Challenges and Barriers to U.S. Exports

Regulatory approval delay

Approval delays for pharmaceutical products have become the most pressing impediment to market access for foreign companies, creating enormous uncertainty over product launches and chipping away years of patent validity. From 2011 to 2014, CFDA concluded an average of around 5,000 application reviews annually, yet it accepted between 7,000 and 9,000 annually.15 As a result, the accumulated backlog of applications is now estimated at around 17,000, and the approval timelines for both innovative and generic drugs can take more than seven years. To help address the problem, CFDA has successfully discouraged and thrown out a large number of deficient applications coming from substandard domestic manufacturers, and they have hired more review staff. Review efficiency has recently increased as a result. In 2015, CFDA completed reviews on 9,600 applications, compared to 5,260 in 2014.16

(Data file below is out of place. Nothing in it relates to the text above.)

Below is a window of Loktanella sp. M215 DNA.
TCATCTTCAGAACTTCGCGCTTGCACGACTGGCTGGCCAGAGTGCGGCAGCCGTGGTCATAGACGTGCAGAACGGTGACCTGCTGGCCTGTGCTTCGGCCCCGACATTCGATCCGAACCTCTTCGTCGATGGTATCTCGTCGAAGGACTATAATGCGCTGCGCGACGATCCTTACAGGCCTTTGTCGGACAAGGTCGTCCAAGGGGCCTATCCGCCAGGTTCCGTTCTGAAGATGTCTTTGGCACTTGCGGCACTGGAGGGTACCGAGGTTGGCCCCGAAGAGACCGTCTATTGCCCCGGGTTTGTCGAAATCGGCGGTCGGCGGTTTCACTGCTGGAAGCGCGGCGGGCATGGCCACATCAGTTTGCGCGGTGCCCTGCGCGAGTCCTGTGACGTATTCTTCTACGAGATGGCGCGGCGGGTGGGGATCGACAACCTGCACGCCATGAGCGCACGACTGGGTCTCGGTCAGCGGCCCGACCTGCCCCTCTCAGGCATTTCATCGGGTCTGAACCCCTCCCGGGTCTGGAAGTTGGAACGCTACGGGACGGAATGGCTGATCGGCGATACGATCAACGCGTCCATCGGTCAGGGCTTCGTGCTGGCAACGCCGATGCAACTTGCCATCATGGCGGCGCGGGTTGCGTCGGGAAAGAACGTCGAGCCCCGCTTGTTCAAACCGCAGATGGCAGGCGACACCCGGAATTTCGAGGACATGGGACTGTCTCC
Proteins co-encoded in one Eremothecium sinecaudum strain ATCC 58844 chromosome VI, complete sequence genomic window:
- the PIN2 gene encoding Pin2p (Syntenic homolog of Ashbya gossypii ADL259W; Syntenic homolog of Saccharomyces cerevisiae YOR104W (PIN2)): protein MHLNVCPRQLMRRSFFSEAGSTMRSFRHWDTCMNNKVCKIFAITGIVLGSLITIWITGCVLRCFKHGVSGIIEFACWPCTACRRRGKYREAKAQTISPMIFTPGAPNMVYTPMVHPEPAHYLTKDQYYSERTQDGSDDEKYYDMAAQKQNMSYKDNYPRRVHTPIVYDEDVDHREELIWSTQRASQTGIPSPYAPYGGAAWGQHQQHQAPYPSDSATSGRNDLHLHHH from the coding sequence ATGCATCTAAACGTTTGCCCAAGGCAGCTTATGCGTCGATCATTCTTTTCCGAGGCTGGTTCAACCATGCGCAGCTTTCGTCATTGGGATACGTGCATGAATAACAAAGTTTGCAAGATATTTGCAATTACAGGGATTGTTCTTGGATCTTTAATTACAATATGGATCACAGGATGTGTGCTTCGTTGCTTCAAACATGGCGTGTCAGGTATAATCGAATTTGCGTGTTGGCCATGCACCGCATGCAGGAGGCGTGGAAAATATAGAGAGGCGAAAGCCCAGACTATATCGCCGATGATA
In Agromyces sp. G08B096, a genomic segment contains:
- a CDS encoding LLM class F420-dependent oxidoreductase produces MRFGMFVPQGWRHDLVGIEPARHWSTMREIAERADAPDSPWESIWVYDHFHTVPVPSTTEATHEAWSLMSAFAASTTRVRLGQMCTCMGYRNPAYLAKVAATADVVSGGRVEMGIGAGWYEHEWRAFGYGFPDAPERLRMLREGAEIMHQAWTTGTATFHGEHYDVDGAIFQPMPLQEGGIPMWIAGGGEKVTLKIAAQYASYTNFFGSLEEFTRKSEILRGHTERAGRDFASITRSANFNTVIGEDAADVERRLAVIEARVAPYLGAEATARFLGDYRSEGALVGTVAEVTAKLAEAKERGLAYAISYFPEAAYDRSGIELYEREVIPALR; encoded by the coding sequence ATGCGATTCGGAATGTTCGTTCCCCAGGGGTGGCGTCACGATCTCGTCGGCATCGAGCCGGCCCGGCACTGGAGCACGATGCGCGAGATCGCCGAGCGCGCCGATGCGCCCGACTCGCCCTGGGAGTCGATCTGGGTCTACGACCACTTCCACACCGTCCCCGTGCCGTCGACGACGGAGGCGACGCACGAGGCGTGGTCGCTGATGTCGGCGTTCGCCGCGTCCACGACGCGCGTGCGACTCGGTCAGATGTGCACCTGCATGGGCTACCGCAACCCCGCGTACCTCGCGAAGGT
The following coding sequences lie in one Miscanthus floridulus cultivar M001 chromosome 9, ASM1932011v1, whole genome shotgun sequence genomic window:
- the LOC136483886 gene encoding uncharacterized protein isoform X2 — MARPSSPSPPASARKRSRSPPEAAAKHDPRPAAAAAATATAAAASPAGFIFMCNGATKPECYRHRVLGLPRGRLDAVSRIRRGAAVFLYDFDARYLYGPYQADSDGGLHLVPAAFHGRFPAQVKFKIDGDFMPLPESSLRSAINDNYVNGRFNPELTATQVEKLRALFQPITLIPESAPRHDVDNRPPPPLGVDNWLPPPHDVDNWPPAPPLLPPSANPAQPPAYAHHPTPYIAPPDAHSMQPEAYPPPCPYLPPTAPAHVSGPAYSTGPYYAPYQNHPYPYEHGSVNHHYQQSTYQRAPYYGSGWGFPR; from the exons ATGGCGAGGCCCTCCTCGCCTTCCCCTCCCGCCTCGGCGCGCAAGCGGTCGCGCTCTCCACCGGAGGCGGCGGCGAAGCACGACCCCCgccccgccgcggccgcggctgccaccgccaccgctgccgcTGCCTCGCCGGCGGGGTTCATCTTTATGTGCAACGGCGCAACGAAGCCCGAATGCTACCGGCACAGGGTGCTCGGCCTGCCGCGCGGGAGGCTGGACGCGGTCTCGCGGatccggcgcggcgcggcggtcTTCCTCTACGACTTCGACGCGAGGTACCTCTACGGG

Through various engagement opportunities, such as the U.S.-China Joint Commission on Commerce and Trade (JCCT), U.S. industry has raised with China its concern with long wait times for approval. At the 2014 JCCT, China made commitments to streamline its approval process and eliminate the application backlog within 2 to 3 years.

Since then, China has rolled out a series of reforms and programs to reduce the current drug lag. Ongoing reforms signal national treatment concerns where foreign companies and imported products are treated differently than domestic products. For example, in a recent change in the CFDA review policy, innovative medicines manufactured locally in China are granted expedited priority review. Biosimilars from foreign companies remain blocked from the multi-regional clinical trial pathway and can only apply for clinical trials in China after receiving approval in the United States or European Union. This puts foreign biosimilar producers at a disadvantage to domestic firms and can result in additional market access delays of five years or more.